"Now, some old, abandoned projects are being re-started, and habitational construction is back," Johnson adds. "We have actually seen audits coming in from 2011, where additional premiums are being collected. It's been a number of years since we've seen this in the construction world."
Jeff Haynes, national construction practice leader for USI Insurance Services, says certain firms are well positioned to capitalize on opportunities. "Companies with multiple types of equipment and the ability to relocate the equipment to regions where they are in demand look to be the model for success nowadays," he explains.
"The real driver for some regions is not related to starts," Haynes adds. "In these regions, growth will likely come from energy and government-funded projects like oilfield work in the Gulf States. Flexibility and diversity will ultimately lead to more work for firms, regardless of where their base of operations might be or what their traditional industry focus has been."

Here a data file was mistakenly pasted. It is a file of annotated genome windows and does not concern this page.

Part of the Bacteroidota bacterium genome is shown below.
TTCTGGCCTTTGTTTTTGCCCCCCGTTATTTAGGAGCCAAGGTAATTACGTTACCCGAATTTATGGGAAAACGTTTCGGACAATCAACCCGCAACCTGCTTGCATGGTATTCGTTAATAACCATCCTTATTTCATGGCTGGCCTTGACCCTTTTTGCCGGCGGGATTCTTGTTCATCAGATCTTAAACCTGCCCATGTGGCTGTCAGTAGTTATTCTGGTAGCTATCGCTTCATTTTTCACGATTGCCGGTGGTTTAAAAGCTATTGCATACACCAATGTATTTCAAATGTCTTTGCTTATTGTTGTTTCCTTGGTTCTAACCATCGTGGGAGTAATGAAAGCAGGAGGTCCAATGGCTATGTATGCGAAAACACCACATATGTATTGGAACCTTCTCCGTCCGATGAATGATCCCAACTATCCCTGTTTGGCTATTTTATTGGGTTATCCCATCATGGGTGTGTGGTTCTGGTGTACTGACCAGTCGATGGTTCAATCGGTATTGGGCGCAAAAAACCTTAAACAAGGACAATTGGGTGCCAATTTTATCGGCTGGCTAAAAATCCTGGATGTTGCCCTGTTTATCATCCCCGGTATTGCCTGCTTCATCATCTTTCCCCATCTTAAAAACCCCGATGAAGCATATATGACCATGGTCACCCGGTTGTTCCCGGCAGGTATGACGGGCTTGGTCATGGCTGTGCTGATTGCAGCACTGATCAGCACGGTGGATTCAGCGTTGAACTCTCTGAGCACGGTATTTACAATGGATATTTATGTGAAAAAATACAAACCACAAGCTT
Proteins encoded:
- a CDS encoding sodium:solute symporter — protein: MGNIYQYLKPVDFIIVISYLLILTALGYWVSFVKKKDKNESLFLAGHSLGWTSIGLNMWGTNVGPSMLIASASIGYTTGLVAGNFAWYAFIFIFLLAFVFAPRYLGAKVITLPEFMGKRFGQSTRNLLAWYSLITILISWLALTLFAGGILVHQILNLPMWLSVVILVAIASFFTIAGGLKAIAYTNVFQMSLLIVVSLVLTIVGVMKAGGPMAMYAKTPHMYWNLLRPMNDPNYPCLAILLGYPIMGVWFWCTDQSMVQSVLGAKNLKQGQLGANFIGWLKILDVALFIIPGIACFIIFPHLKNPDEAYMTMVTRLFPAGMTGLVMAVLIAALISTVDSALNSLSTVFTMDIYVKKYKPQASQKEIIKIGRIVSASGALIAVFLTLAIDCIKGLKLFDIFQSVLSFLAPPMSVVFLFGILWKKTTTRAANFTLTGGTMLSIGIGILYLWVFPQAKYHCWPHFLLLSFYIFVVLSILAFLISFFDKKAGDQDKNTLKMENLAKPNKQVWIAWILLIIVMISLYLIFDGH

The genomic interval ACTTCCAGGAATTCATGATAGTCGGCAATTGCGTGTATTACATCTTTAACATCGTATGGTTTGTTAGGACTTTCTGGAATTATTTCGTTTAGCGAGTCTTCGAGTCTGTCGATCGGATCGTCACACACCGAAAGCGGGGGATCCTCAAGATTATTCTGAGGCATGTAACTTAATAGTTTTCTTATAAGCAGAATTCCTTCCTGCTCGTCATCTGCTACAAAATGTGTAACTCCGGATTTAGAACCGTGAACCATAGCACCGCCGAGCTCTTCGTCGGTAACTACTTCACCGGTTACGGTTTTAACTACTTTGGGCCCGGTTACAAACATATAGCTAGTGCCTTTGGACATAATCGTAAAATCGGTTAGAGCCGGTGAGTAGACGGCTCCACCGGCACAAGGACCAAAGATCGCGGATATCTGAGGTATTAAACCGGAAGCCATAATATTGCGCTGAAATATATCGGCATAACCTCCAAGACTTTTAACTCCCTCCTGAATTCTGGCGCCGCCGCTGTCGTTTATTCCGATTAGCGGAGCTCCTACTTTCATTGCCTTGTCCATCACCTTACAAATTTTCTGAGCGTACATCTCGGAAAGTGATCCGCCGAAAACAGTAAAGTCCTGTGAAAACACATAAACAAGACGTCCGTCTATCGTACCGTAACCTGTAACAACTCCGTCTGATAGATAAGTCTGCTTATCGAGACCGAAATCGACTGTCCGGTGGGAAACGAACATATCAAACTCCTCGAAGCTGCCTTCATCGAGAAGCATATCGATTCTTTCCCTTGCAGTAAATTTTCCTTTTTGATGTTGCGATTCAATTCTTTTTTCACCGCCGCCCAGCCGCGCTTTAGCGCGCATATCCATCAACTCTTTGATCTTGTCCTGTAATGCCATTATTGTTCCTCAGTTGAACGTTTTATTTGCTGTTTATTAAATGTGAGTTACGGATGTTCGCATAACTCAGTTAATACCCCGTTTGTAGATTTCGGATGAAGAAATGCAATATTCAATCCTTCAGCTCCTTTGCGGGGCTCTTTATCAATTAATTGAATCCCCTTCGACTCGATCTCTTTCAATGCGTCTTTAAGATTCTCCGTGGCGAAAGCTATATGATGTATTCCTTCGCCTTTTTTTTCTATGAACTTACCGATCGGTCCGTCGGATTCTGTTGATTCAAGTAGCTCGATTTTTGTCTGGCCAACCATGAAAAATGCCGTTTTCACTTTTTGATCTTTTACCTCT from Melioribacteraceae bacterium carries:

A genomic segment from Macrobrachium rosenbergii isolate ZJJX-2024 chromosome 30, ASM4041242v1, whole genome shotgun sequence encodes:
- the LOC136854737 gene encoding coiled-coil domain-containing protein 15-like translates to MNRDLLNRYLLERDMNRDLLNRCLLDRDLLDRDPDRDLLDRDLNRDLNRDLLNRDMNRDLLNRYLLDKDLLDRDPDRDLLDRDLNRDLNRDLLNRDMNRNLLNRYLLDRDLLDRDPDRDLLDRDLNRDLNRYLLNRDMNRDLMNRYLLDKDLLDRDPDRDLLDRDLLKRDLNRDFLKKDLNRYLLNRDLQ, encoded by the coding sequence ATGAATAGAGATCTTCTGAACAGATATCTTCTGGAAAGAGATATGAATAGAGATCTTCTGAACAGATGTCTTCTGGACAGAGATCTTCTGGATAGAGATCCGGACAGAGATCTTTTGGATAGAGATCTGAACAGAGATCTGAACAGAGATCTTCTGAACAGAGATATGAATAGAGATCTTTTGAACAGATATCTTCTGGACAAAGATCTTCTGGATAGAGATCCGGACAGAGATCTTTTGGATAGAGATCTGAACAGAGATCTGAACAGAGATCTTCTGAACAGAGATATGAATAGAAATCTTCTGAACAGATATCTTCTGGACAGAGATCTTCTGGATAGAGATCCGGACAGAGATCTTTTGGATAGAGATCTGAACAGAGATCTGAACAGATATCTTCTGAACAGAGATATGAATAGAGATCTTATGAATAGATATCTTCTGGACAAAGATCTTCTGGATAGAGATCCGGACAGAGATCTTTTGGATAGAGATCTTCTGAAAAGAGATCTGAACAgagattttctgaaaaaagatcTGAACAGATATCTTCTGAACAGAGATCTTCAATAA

Moody concurs. "Diversification looks to be the best technique for success in the coming months," he notes. "The 2013 Dodge Outlook Report predicts that, if the U.S. economy grows by 2.5 to 3 percent, which is predicated on an increase in the job market and more lending from financial institutions, we will see an equal percentage increase in the construction industry.
"Of course, if the biggest drivers—multi-family housing, commercial building and single-family housing—get momentum, these gains will come with much greater speed and even greater positive implications for the heavy construction industry," Moody adds.
Johnson is "cautiously optimistic. Lending seems to be on the upswing—at least slightly. Old 'dead' projects are underway. And we expect continued growth in the residential remodeling world, because of the high percentage of home owners who are upside down in their mortgages."
Insuring construction firms
The insurance market is in transition, along with the construction business. "There appears to be a firming of rates," explains McKernan." Prices are going up. Casey Evans, area vice president- construction practice leader for Risk Placement Services in Atlanta, agrees. "Rates in the construction insurance market for annual policies seem to be trending upwards," he says, "and decreases or flat renewals are only reserved for the best contractors with excellent loss history."